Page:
Many divorces involve more than figuring out which spouse gets what property and if and how much one spouse must pay the other in alimony. Often, divorcing parents have disagreements about who should have custody of their children, and like many other divorce issues, it's usually up to the court to settle the dispute.

The gold standard of any custody decision is what custody arrangements best serve the interests of the child. A determination of what's best for any particular child requires a case-by-case examination of both the needs of the child and the advantages presented by those seeking custody.

Custody Disputes

Obviously, most custody disputes involve a mother and father at the time of or after a divorce. Occasionally, a custody dispute arises when the parents have never been married. Sometimes, custody disputes involve third parties, usually relatives, seeking custody at the time of the death or incapacity of a parent.

The courts approach these situations in pretty much the same way. They start with a presumption that parents are in the best position to look out for the welfare of their own child. This presumption can be overcome by establishing that a parent isn't fit or able to best care for the child.

Factors Courts Consider

In making custody decisions based on the best interests of a child, courts look to various factors, usually set out in the state law or case law.

Factors for Parents

The factors courts look at when it comes to the parents include:

  • Which parent is the most suitable custodian based on character, temperament and stability?
  • What's the child's relationship with each parent?
  • What's the educational level of each parent?
  • What child-rearing skills does each possess?
  • Does either parent have an illness that may harm the child?
  • Which parent will provide the best home environment?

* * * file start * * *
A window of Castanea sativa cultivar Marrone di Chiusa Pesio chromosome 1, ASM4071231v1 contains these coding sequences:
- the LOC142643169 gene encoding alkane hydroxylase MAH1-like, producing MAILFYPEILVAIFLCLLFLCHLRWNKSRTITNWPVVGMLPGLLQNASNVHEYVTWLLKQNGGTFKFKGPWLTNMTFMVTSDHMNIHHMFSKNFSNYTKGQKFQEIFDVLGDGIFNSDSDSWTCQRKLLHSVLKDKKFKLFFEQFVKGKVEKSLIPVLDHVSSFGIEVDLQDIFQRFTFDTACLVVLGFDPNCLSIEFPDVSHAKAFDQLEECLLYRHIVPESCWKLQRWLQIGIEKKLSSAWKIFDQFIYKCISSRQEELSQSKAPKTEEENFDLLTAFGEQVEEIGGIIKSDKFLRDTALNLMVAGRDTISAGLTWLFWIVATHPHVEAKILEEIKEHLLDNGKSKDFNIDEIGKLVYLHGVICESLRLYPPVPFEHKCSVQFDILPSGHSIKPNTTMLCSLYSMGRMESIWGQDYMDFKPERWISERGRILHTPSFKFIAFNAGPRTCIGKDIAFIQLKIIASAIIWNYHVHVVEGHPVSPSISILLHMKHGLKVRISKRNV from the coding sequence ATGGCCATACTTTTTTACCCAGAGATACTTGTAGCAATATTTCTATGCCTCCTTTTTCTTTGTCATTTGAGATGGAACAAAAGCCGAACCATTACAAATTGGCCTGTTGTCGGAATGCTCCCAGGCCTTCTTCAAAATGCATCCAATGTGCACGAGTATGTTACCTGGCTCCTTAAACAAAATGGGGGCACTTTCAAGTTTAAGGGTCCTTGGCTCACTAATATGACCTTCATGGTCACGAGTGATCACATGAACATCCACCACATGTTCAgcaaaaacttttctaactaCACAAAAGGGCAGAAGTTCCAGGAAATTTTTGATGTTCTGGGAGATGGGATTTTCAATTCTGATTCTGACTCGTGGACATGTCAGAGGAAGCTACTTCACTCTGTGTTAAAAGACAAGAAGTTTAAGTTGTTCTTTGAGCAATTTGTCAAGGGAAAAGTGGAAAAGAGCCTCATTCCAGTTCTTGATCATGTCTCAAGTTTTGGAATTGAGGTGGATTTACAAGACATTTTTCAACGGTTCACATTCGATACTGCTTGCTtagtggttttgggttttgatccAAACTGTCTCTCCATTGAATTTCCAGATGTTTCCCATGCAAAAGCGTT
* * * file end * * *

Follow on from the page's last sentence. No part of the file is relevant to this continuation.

• Does the child have stronger emotional ties to one or the other parent?
  • Does the child have special needs that can be better met by one parent over the other?
  • With whom has the child been living on a regular basis?
  • What type of extended family relationships exist?
  • What's the employment status of each parent?
  • What's the financial status of the parties?
  • What's each parent's apparent motive for seeking custody?
  • Is either parent unfit to have custody? (Drug or alcohol abuse, for example, usually makes a parent "unfit")
  • Which parent is the most likely to allow the child a meaningful relationship with the other parent and extended family?
  • The ability and interest of each parent to provide for the emotional, social, moral, material and educational needs of the child

These factors are not exclusive. A court may also look at where each parent lives, the local school system or a parent's other relationships. While being unfit to have custody is an automatic disqualifier, the remaining factors are not given the same weight in each case.

A parent seeking custody can't just look at all the factors, put a check mark in each column where it weighs more in favor of one than the other and then total up the scores. Judges give different weight to each factor in each case.

Factors for the the Child

Some states have lists of factors that focus on the child, rather than the parents, when making a custody decision. Courts may look at some or all of these factors:

  • The sex and age of the child
  • The child's emotional, social, moral, material and educational needs
  • The respective home environments offered by the parties
  • The interpersonal relationship between each child and each parent
  • The interpersonal relationship between each child
  • The effect on the child of disrupting or continuing an existing custodial arrangement
  • The preference of each child, if the child is of sufficient age and maturity
  • The report and recommendation of any expert witnesses or other independent investigator
  • Available custody alternatives
  • Any other relevant matter the evidence may disclose

Here also, judges give different weight to each factor on a case-by-case basis.

Non-Factors in the Decision

Factors that don't affect the relationship between the child and the person seeking custody aren't considered by the courts. For instance, a parent's sexual orientation usually isn't a factor considered in child custody disputes.

Next: The Court's Decision

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Tagged as: Family Law, Child Custody, custody arrangement, best interest